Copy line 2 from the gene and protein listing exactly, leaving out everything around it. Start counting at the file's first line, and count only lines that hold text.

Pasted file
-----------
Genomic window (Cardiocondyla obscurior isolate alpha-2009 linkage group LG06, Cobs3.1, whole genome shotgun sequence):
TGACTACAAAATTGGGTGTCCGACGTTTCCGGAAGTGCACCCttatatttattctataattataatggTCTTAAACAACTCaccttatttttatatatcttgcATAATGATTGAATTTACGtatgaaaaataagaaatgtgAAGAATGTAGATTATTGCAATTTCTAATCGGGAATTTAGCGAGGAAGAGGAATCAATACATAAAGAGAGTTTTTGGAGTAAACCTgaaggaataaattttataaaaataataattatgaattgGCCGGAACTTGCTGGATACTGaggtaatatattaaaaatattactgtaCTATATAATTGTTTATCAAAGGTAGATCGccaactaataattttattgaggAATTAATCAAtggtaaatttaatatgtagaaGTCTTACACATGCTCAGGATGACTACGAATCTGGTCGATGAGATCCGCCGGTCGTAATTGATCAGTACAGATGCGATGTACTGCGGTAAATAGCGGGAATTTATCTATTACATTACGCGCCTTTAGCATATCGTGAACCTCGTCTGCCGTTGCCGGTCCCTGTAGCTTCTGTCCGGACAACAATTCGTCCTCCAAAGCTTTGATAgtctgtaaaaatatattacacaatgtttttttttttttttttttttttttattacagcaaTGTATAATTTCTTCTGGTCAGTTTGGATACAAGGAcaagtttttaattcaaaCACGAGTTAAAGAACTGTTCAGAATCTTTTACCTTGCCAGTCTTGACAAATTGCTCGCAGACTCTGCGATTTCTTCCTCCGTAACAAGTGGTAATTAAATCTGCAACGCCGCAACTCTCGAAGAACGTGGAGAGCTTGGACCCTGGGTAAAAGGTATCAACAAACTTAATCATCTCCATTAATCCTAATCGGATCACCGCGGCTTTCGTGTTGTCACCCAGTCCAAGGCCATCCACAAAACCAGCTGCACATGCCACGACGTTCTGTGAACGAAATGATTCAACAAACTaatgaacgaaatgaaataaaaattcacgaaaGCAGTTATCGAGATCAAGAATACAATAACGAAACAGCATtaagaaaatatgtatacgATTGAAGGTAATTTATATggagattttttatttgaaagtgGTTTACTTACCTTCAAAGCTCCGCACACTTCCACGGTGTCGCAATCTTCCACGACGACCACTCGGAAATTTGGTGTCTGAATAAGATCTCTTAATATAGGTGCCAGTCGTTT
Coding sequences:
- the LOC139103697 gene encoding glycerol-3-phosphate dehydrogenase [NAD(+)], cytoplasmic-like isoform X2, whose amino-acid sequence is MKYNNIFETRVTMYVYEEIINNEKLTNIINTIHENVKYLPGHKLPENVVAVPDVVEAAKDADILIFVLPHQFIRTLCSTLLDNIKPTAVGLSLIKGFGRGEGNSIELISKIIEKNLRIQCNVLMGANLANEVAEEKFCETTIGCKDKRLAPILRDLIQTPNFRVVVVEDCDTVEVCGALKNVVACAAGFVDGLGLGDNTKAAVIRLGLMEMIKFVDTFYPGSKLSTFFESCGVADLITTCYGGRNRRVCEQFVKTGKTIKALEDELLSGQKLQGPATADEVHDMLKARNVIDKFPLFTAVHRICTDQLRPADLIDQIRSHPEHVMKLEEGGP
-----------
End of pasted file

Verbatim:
TGACTACAAAATTGGGTGTCCGACGTTTCCGGAAGTGCACCCttatatttattctataattataatggTCTTAAACAACTCaccttatttttatatatcttgcATAATGATTGAATTTACGtatgaaaaataagaaatgtgAAGAATGTAGATTATTGCAATTTCTAATCGGGAATTTAGCGAGGAAGAGGAATCAATACATAAAGAGAGTTTTTGGAGTAAACCTgaaggaataaattttataaaaataataattatgaattgGCCGGAACTTGCTGGATACTGaggtaatatattaaaaatattactgtaCTATATAATTGTTTATCAAAGGTAGATCGccaactaataattttattgaggAATTAATCAAtggtaaatttaatatgtagaaGTCTTACACATGCTCAGGATGACTACGAATCTGGTCGATGAGATCCGCCGGTCGTAATTGATCAGTACAGATGCGATGTACTGCGGTAAATAGCGGGAATTTATCTATTACATTACGCGCCTTTAGCATATCGTGAACCTCGTCTGCCGTTGCCGGTCCCTGTAGCTTCTGTCCGGACAACAATTCGTCCTCCAAAGCTTTGATAgtctgtaaaaatatattacacaatgtttttttttttttttttttttttttattacagcaaTGTATAATTTCTTCTGGTCAGTTTGGATACAAGGAcaagtttttaattcaaaCACGAGTTAAAGAACTGTTCAGAATCTTTTACCTTGCCAGTCTTGACAAATTGCTCGCAGACTCTGCGATTTCTTCCTCCGTAACAAGTGGTAATTAAATCTGCAACGCCGCAACTCTCGAAGAACGTGGAGAGCTTGGACCCTGGGTAAAAGGTATCAACAAACTTAATCATCTCCATTAATCCTAATCGGATCACCGCGGCTTTCGTGTTGTCACCCAGTCCAAGGCCATCCACAAAACCAGCTGCACATGCCACGACGTTCTGTGAACGAAATGATTCAACAAACTaatgaacgaaatgaaataaaaattcacgaaaGCAGTTATCGAGATCAAGAATACAATAACGAAACAGCATtaagaaaatatgtatacgATTGAAGGTAATTTATATggagattttttatttgaaagtgGTTTACTTACCTTCAAAGCTCCGCACACTTCCACGGTGTCGCAATCTTCCACGACGACCACTCGGAAATTTGGTGTCTGAATAAGATCTCTTAATATAGGTGCCAGTCGTTT